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Mayke Rademakers

The Cello Suites

  • Type CD
  • Label Challenge Classics
  • UPC 0608917268225
  • Catalog number CC 72682
  • Release date 03 July 2015
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About the album

The Suites for violoncello solo

An exact chronology of the suites (regarding both the order in which the suites were composed and whether they were composed before or after the solo violin sonatas) cannot be completely established. However, scholars generally believe that – based on a comparative analysis of the styles of the sets of works – the cello suites arose first, effectively dating the suites pre-1720, the year on the title page of Bach’s autograph of the violin sonatas.

The suites were not widely known before the 1900s, and for a long time it was generally thought that the pieces were intended to be studies. However, after discovering Grützmacher’s edition in a thrift shop in Barcelona, Spain, at age 13, Catalan cellist Pablo Casals began studying them. Although he would later perform the works publicly, it was not until 1936, when he was 60 years old, that he agreed to record the pieces, beginning with Suites Nos. 1 and 2, at Abbey Road Studios in London. Casals became the first to record all six suites by 1939. Their popularity soared soon after, and Casals’ original recording is still widely available and respected today.

Attempts to compose piano accompaniments to the suites include a notable effort by Robert Schumann. In 1923, Leopold Godowsky realized Suites Nos. 2, 3 and 5 in full counterpoint for solo piano.

Unlike Bach’s solo violin sonatas, no autographed manuscript survived, thus ruling out the use of an urtext performing edition. However, analysis of secondary sources, including a hand-written copy by Bach’s second wife, Anna Magdalena, has produced presumably authentic editions, although critically deficient in the placement of slurs and other articulation. As a result, many interpretations of the suites exist with no solo accepted version. German cellist Michael Bach has stated that the manuscript of the suites by Anna Magdalena Bach is accurate. The unexpected positioning of the slurs corresponds closely to the harmonic development, and the details of his analysis confirm this.

In conversation with... Mayke Rademakers
You are presenting the Bach cello suites in quite an exceptional setting, combined with contemporary composers and improvisations. Could you describe your motivations behind all of this?
These days, there exists a tremendous focus upon “historic” performance practices. Besides the positive and most valuable lessons that we have learned regarding instrumentation, articulation and musical editions, one tends to forget that today’s listener hears within a completely different sphere to that of one who lived 300 years ago. An authentic listening experience is, despite what we would all like to believe, simply not possible.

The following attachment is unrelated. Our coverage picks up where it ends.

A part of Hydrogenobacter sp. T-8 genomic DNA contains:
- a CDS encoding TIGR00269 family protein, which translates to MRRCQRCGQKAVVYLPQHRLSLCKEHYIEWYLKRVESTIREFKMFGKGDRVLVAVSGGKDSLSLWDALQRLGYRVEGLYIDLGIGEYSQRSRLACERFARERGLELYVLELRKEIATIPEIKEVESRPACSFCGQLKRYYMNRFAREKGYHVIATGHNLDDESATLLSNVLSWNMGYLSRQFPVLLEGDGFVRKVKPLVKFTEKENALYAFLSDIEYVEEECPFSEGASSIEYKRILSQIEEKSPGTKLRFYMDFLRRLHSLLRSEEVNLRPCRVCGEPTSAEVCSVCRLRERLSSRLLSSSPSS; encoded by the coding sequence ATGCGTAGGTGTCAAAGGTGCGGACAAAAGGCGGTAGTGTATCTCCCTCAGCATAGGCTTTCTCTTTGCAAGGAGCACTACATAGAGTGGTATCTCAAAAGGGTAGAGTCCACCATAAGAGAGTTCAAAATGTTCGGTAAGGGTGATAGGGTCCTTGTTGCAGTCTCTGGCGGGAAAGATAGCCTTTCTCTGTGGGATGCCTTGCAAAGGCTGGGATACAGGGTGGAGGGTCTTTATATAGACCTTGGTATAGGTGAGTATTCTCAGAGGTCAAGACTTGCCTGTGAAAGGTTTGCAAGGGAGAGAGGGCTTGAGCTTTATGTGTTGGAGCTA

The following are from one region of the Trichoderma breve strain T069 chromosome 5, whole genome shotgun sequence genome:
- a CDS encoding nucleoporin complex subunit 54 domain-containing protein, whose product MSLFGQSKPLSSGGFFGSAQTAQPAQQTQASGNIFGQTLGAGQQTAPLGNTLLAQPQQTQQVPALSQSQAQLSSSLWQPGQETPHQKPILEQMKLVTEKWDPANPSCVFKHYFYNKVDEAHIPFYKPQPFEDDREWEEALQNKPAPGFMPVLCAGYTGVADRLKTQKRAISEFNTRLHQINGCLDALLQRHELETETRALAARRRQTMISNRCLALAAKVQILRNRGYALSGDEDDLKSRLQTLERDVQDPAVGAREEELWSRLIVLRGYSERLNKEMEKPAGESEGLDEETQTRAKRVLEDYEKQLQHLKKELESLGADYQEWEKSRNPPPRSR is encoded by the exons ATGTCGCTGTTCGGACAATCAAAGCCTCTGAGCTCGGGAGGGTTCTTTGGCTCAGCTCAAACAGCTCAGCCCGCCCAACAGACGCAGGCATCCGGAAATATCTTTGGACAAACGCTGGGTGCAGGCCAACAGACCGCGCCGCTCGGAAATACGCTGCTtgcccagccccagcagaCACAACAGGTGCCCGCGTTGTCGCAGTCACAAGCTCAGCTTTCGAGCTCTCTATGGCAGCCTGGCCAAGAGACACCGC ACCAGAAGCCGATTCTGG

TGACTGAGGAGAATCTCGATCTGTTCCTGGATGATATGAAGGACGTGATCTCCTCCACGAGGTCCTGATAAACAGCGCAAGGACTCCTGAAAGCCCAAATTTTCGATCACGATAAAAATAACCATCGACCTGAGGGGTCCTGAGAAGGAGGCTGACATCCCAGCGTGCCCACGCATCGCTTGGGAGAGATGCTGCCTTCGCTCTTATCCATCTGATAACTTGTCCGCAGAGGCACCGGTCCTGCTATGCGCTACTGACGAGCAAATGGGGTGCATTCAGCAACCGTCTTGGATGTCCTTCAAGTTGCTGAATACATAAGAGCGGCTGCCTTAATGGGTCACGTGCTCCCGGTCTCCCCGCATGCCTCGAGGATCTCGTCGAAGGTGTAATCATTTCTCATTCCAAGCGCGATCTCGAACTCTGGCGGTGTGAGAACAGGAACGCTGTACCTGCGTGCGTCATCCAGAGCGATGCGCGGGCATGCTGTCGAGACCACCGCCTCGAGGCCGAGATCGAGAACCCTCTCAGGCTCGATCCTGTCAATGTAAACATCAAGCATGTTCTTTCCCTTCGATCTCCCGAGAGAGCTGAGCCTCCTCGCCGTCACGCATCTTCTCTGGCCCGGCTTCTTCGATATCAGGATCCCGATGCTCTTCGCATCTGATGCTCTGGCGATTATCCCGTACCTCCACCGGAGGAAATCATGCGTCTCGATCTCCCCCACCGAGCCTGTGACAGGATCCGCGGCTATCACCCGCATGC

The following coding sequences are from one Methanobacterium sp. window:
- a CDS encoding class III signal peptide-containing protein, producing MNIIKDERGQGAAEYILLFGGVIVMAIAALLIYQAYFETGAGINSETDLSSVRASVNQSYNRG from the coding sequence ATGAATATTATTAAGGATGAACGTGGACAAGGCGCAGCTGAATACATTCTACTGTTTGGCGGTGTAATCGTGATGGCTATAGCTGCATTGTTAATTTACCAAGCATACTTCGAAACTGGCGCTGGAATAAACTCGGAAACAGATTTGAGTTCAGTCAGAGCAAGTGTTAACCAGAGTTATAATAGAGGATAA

It is for this reason that I have strived to make a connection with today’s world, by pairing the suites with works by contemporary composers, setting them in an unusual and incisive perspective.
This is designed as a modern reflection, with the hope and expectation that we will hear these suites in a different and more genuinely “authentic” manner thereby.

Could you disclose a little more regarding your choice of these particular composers like Gubaidulina, Kurtag and Schnittke?
The pieces I have chosen do link the suites most effectively. Exactly half-way, between the 3rd and the 4th suite, Per Slava, composed on the B.A.C.H. motive, functions like a centerfold of a magazine. Gubaidulina is a strongly spiritually. 

Unlike Bach’s solo violin sonatas, no autographed manuscript survived, thus ruling out the use of an urtext performing edition. However, analysis of secondary sources, including a hand-written copy by Bach’s second wife, Anna Magdalena, has produced presumably authentic editions, although critically deficient in the placement of slurs and other articulation. As a result, many interpretations of the suites exist with no solo accepted version. German cellist Michael Bach has stated that the manuscript of the suites by Anna Magdalena Bach is accurate. The unexpected positioning of the slurs corresponds closely to the harmonic development, and the details of his analysis confirm this. 

And your improvisations? Why the use of a silent cello?
In contrast with our time, improvising was very common in Bach’s era. Composing, playing one or several instruments, alongside the art of improvisation belonged to the skills of every musician.
I have always been intrigued to search for those notes which are not actually printed. Throughout these improvisations I was inspired by motives from the suites, the B.A.C.H.-motif and the various keynotes of the 6 suites. All are used in a generically subliminal way, but with enough clarity to ensure that
a connection is felt. When improvising, I prefer the use of the silent cello due to it’s remarkable possibilities in sound and expression. It also enables me to play in an effectively polyphonic manner. 
 

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30-11-2015 NRC Handelsblad
06-03-2015 Nederlands Dagblad

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